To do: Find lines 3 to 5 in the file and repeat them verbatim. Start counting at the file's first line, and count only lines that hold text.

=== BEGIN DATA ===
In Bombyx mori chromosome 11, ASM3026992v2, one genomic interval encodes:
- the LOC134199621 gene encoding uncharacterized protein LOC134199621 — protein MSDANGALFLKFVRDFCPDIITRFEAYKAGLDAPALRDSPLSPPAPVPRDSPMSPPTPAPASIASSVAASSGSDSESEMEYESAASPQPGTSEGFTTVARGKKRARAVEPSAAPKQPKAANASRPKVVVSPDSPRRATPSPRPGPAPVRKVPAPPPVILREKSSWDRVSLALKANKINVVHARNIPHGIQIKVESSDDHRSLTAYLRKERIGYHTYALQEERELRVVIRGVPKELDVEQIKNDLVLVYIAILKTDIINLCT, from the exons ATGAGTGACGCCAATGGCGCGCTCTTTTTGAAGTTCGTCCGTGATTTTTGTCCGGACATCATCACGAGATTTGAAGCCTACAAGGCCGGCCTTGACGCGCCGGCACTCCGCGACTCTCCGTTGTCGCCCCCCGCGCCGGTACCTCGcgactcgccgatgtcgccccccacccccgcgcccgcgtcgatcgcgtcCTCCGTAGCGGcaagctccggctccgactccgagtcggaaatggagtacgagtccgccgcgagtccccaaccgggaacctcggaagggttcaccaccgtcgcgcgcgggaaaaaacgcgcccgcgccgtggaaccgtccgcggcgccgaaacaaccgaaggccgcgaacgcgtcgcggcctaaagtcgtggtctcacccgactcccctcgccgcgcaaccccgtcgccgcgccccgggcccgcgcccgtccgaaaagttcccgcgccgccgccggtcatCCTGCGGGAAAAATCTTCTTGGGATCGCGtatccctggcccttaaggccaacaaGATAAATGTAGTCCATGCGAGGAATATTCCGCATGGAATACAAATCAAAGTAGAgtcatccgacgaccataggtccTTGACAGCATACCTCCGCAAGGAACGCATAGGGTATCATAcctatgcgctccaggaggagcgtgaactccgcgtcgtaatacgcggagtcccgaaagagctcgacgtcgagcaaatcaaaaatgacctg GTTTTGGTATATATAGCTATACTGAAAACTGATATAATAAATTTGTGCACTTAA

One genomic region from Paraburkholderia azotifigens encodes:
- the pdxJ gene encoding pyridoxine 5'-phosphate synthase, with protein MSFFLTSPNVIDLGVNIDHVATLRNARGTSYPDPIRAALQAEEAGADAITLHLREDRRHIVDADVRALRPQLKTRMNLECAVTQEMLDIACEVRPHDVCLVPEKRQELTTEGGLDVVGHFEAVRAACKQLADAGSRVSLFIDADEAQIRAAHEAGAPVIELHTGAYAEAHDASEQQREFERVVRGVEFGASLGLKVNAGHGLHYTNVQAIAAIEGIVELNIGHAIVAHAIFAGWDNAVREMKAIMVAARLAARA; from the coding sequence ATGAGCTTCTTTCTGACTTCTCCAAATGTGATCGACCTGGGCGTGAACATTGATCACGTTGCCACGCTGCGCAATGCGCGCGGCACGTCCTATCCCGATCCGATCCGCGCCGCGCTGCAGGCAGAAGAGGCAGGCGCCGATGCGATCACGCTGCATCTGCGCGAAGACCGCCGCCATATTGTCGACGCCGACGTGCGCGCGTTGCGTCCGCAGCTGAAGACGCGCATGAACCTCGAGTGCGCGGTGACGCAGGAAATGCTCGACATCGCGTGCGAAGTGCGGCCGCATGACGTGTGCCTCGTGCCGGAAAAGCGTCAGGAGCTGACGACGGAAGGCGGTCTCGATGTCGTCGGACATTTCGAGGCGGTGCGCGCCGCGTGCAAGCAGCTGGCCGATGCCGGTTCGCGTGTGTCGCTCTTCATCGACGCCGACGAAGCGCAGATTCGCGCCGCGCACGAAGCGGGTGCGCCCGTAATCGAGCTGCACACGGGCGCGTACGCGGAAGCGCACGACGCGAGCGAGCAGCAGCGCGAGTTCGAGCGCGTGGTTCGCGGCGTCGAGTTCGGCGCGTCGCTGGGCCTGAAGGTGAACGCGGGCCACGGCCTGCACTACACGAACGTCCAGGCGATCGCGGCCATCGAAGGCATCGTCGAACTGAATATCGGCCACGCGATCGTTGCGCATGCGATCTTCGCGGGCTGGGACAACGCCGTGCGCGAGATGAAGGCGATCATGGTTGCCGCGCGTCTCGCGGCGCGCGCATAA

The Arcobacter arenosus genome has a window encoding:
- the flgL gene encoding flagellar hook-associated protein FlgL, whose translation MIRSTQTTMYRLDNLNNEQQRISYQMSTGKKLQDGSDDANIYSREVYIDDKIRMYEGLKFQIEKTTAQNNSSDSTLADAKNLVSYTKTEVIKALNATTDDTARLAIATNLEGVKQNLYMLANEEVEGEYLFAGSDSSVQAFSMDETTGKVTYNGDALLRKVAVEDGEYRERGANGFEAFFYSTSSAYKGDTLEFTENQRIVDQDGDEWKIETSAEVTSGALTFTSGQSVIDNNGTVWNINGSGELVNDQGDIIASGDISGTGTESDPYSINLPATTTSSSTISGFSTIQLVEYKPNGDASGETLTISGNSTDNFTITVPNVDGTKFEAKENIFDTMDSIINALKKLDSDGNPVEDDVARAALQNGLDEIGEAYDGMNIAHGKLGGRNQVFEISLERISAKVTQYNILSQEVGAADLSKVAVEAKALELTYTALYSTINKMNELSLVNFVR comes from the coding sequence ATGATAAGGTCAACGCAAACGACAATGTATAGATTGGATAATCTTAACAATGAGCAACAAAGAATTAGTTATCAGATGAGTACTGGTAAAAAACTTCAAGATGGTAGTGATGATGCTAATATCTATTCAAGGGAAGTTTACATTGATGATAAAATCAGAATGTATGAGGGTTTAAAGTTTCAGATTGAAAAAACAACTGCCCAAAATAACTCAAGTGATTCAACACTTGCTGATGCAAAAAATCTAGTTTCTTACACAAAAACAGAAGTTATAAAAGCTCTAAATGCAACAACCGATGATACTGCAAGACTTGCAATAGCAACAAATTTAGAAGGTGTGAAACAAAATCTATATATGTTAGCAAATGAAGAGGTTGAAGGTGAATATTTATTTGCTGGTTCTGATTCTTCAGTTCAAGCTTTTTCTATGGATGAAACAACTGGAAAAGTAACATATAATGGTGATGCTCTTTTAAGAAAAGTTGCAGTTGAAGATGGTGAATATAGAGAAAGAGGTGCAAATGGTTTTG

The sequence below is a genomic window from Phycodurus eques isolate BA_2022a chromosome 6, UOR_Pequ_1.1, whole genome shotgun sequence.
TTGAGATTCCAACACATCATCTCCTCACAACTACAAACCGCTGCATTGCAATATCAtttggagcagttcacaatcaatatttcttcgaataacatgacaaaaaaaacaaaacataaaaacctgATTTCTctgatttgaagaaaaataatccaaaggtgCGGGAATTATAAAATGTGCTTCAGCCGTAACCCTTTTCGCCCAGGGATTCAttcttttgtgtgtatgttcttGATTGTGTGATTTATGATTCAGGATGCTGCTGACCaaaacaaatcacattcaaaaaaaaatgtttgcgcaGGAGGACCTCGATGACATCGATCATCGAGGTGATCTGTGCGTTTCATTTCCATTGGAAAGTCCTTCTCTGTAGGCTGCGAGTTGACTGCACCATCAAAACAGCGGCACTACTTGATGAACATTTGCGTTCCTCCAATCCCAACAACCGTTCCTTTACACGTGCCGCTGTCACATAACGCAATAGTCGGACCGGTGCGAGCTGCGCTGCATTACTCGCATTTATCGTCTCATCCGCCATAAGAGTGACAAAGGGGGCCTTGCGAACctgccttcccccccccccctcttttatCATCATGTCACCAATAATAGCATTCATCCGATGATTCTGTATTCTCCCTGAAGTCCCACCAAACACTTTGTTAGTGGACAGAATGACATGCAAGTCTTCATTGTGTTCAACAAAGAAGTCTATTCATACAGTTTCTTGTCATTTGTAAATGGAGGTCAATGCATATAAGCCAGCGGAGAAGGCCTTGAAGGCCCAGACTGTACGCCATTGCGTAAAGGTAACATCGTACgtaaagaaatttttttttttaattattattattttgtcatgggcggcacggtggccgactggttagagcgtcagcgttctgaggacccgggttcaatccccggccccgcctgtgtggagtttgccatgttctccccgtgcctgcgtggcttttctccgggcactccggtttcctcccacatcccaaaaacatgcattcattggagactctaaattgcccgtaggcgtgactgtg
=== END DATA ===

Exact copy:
One genomic region from Paraburkholderia azotifigens encodes:
- the pdxJ gene encoding pyridoxine 5'-phosphate synthase, with protein MSFFLTSPNVIDLGVNIDHVATLRNARGTSYPDPIRAALQAEEAGADAITLHLREDRRHIVDADVRALRPQLKTRMNLECAVTQEMLDIACEVRPHDVCLVPEKRQELTTEGGLDVVGHFEAVRAACKQLADAGSRVSLFIDADEAQIRAAHEAGAPVIELHTGAYAEAHDASEQQREFERVVRGVEFGASLGLKVNAGHGLHYTNVQAIAAIEGIVELNIGHAIVAHAIFAGWDNAVREMKAIMVAARLAARA; from the coding sequence ATGAGCTTCTTTCTGACTTCTCCAAATGTGATCGACCTGGGCGTGAACATTGATCACGTTGCCACGCTGCGCAATGCGCGCGGCACGTCCTATCCCGATCCGATCCGCGCCGCGCTGCAGGCAGAAGAGGCAGGCGCCGATGCGATCACGCTGCATCTGCGCGAAGACCGCCGCCATATTGTCGACGCCGACGTGCGCGCGTTGCGTCCGCAGCTGAAGACGCGCATGAACCTCGAGTGCGCGGTGACGCAGGAAATGCTCGACATCGCGTGCGAAGTGCGGCCGCATGACGTGTGCCTCGTGCCGGAAAAGCGTCAGGAGCTGACGACGGAAGGCGGTCTCGATGTCGTCGGACATTTCGAGGCGGTGCGCGCCGCGTGCAAGCAGCTGGCCGATGCCGGTTCGCGTGTGTCGCTCTTCATCGACGCCGACGAAGCGCAGATTCGCGCCGCGCACGAAGCGGGTGCGCCCGTAATCGAGCTGCACACGGGCGCGTACGCGGAAGCGCACGACGCGAGCGAGCAGCAGCGCGAGTTCGAGCGCGTGGTTCGCGGCGTCGAGTTCGGCGCGTCGCTGGGCCTGAAGGTGAACGCGGGCCACGGCCTGCACTACACGAACGTCCAGGCGATCGCGGCCATCGAAGGCATCGTCGAACTGAATATCGGCCACGCGATCGTTGCGCATGCGATCTTCGCGGGCTGGGACAACGCCGTGCGCGAGATGAAGGCGATCATGGTTGCCGCGCGTCTCGCGGCGCGCGCATAA

The Arcobacter arenosus genome has a window encoding: